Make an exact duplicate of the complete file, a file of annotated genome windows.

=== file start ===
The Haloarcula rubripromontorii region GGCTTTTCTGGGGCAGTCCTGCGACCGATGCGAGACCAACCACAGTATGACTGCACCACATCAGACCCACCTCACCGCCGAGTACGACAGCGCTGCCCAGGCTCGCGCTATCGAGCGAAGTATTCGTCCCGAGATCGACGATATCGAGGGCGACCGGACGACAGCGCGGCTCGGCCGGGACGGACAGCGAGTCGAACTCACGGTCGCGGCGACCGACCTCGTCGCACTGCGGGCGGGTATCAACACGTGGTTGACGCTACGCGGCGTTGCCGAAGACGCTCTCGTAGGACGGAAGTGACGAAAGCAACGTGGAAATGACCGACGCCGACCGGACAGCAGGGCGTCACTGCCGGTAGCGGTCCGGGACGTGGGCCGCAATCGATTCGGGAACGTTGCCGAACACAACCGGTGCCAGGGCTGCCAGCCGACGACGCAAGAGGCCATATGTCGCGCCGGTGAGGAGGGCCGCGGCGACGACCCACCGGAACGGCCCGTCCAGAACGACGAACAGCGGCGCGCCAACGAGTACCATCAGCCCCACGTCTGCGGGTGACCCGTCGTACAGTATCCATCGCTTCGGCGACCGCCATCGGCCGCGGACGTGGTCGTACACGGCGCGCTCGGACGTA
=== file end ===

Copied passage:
The Haloarcula rubripromontorii region GGCTTTTCTGGGGCAGTCCTGCGACCGATGCGAGACCAACCACAGTATGACTGCACCACATCAGACCCACCTCACCGCCGAGTACGACAGCGCTGCCCAGGCTCGCGCTATCGAGCGAAGTATTCGTCCCGAGATCGACGATATCGAGGGCGACCGGACGACAGCGCGGCTCGGCCGGGACGGACAGCGAGTCGAACTCACGGTCGCGGCGACCGACCTCGTCGCACTGCGGGCGGGTATCAACACGTGGTTGACGCTACGCGGCGTTGCCGAAGACGCTCTCGTAGGACGGAAGTGACGAAAGCAACGTGGAAATGACCGACGCCGACCGGACAGCAGGGCGTCACTGCCGGTAGCGGTCCGGGACGTGGGCCGCAATCGATTCGGGAACGTTGCCGAACACAACCGGTGCCAGGGCTGCCAGCCGACGACGCAAGAGGCCATATGTCGCGCCGGTGAGGAGGGCCGCGGCGACGACCCACCGGAACGGCCCGTCCAGAACGACGAACAGCGGCGCGCCAACGAGTACCATCAGCCCCACGTCTGCGGGTGACCCGTCGTACAGTATCCATCGCTTCGGCGACCGCCATCGGCCGCGGACGTGGTCGTACACGGCGCGCTCGGACGTA